archivedestruct: Christchurch 2006
The Physics Room
19 July - 12 August, 2006


Dominant Disorder

Kate Montgomery, January 2006

As the raw material for archivedestruct, David Clegg has artfully drawn together a collection of ephemeral traces and documentary evidence of the movement of his body through a variety of enculturated, transitory spaces within a number of different cities. By obliquely recording the time spent in each of archivedestruct's locations, Clegg represents the collected traces of his own experience upon the horizontal surface of a table, beckoning his archive's users to further investigate, examine, sort and compare the variety of material connections and disparities on display.

In spite of this project's earnest documentary effect, archivedestruct's focus remains primarily on the process that governs and facilitates the collection and assimilation of new material into the flux of this unusually expanding and contracting archive. Consequently, the collection of materials presented during any particular installation of archivedestruct functions collaboratively as a device to draw attention to the complex cultural process of transference by slowing down and making strange the act of information sharing between Clegg's personal experience and our own reception of archivedestruct's evidential records.

Harnessing the conservative, communicative device of the archive as a mechanism to structure an analysis of elusive cultural processes and affinities, Clegg runs through the same protocols and processes of data collection upon the streets of numerous cities1. Tracking and documenting the temporal lags that occur everyday as our bodies move through space from one destination to another, archivedestruct also efficiently cross-references the distance between different aural and visual communicative media making the most of the interference, disjunctures and estrangement that occurs within the confines of the diagnostic configuration that informs archivedestruct.

If the archive is truly the ultimate form of montage then archivedestruct is more than comfortable presenting its users with an extraordinary array of sequenced affinities to do with what they like. Equally fascinated by the everyday detritus and "half concealed, variegated traces of the daily life of 'the collective'"2 that long-captivated Walter Benjamin, Clegg's project can be seen to take on the formative structure of Benjamin's convolutes which embody the loose organisational investments and document the complex affiliations made during his research into the Paris Arcades. Benjamin's detailed sampling and analysis of diverse everyday materials and experiences rather than strictly 'significant events', and his method of research which was more closely aligned with the principle of chance than more 'rigorous' historical approaches, saw Benjamin tirelessly draw together disparate fragments into a collection he tellingly described as "the theatre of all my struggles, all my ideas"3.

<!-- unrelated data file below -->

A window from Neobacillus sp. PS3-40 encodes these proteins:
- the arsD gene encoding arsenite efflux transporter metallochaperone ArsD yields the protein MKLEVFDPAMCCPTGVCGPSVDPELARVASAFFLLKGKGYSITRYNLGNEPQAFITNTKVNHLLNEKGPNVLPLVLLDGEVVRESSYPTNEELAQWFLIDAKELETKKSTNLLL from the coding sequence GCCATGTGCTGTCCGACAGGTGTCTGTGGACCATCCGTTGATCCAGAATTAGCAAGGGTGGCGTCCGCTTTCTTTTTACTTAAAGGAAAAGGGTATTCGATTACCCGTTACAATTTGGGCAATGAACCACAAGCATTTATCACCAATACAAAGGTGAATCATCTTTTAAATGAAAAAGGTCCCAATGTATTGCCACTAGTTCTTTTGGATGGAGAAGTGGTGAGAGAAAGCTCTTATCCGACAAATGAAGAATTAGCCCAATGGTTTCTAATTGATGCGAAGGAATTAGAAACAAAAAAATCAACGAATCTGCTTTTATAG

The affiliative structure of the convolutes filters down to us in the form of an elaborately intertwined collection of notes and materials which were shuffled, re-sequenced and cross-referenced in parts over the time Benjamin dedicated to the Arcades. These typically convoluted and peculiarly jumbled fragments of research, evocation and quotation are sequenced according to a number of themes or headings in the same way as Clegg has chosen to index similar types of locations and spaces within the cities archivedestruct chronicles.

Bringing about a revolution in the way in which the world was perceived at the turn of the nineteenth century, Benjamin's acuity quickly noted photography's role in the destruction of the aura of the 'work of art'. Yet, Benjamin also held that the medium of photography was valuable in its own right for its ability to connect "the past with the present by supplying the 'pulse', the rhythm and the motion of the historical process, not as an unbroken chain but as a jumble of fragments and 'snapshots'"4. In the section of research within The Arcades Project dedicated specifically to photography, Benjamin notes that due "to its technical formation, the photograph, in contrast to the painting, can and must be correlated with the well defined and continuous segment of time (exposure time). In this chronological specifiability, the political significance of the photograph is already contained in nuce"5. Similarly, Clegg draws our attention to the potential informational overlap between the two documentary modes of collection reproduced within archivedestruct, the photograph and the sound recording.

Preserving dense volumes of each city's soundscape, Clegg's immersive field recordings make certain they retain the potential to unsettle, awaken and confuse their users. Recording a fleeting impression of each listed archivedestruct site, at each point a photograph was taken in the field there's an definitive lag in each of Clegg's related sound recordings. These moments which could have enacted a satisfying double up or mirroring of sound and image between the capture of real life within the camera's frame and the microphone's absorption of the aural experience of each place is tellingly refuted. During each of these near misses where lived action and recollection should compound but prefer to retreat, the ambient local noises surrounding archivedestruct's installation sites are able to seep into the user's experience of the archive, further inflecting the complexities of the information on offer and its comprehension by those interacting with the archive's myriad resources.